Michael Zerr, a birder in Sioux Falls, S.D., has made some interesting observations about feeder birds. I got them from a post on the South Dakota birder email list.

 

He lost a junco to a hawk recently, either a Cooper’s or a Sharpshin, he wrote. Your feeders perhaps have been visited by one of those birds. We get periodic visits from Cooper’s hawks. The birds at our feeders know immediately, maybe sooner, if the hawk is here. Woodpeckers often freeze in place. Other species disappear. It can take the birds as many as 30 minutes to feel safe enough to return.

 

Zerr points out that his birds know the enemy, lbut show no reaction to the neighborhood Red-tailed Hawk. That species as a rule does not eat songbirds. It’s a hunter of small mammals. Songbirds recognize the difference.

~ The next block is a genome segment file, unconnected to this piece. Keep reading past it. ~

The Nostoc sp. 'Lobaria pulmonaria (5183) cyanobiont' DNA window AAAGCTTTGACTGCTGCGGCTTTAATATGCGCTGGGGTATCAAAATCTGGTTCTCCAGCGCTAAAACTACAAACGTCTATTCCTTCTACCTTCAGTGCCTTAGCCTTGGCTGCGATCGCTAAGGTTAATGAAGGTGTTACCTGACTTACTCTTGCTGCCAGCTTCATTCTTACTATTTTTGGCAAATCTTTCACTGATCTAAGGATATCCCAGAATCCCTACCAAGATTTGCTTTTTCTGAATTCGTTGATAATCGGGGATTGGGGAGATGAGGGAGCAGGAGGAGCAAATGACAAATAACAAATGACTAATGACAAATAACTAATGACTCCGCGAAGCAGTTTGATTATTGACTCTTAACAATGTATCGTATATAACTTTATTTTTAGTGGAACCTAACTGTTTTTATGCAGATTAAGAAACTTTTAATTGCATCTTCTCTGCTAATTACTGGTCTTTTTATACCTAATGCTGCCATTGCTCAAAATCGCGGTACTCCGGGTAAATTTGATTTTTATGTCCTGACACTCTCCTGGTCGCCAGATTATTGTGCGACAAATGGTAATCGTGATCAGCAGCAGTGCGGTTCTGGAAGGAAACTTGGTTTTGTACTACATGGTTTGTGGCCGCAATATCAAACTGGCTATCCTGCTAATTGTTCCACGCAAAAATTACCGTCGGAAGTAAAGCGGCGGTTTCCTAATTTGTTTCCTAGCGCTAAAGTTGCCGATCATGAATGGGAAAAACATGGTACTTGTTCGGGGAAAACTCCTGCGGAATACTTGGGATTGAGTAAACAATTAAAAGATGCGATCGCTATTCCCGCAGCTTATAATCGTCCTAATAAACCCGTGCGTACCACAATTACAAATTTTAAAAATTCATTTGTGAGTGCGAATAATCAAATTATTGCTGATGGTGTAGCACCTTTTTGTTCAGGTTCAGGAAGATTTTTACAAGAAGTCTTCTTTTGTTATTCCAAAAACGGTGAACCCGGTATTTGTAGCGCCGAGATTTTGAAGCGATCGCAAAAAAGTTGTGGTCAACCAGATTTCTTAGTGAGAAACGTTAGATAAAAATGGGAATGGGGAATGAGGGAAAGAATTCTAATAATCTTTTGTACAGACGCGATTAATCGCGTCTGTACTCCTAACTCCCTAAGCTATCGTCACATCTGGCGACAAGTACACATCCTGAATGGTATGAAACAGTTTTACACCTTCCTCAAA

He also has a black squirrel occasionally foraging beneath his feeders. He notes that the birds don’t react differently than they do when his usual fox squirrel is present. His birds also did not react with concern when a muskrat came to eat fallen seed.

 

He has had a mink invade his flicker nest box. He believes the feeder birds would flee if the mink approached. 

 

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A friend lost a junco to a Cooper’s Hawk recently. The junco, fleeing the hawk, flew into the reflections on a storm door. The bird was dead when it hit the step. The hawk  carried its meal into the backyard, where it ate, then left this evidence.

 

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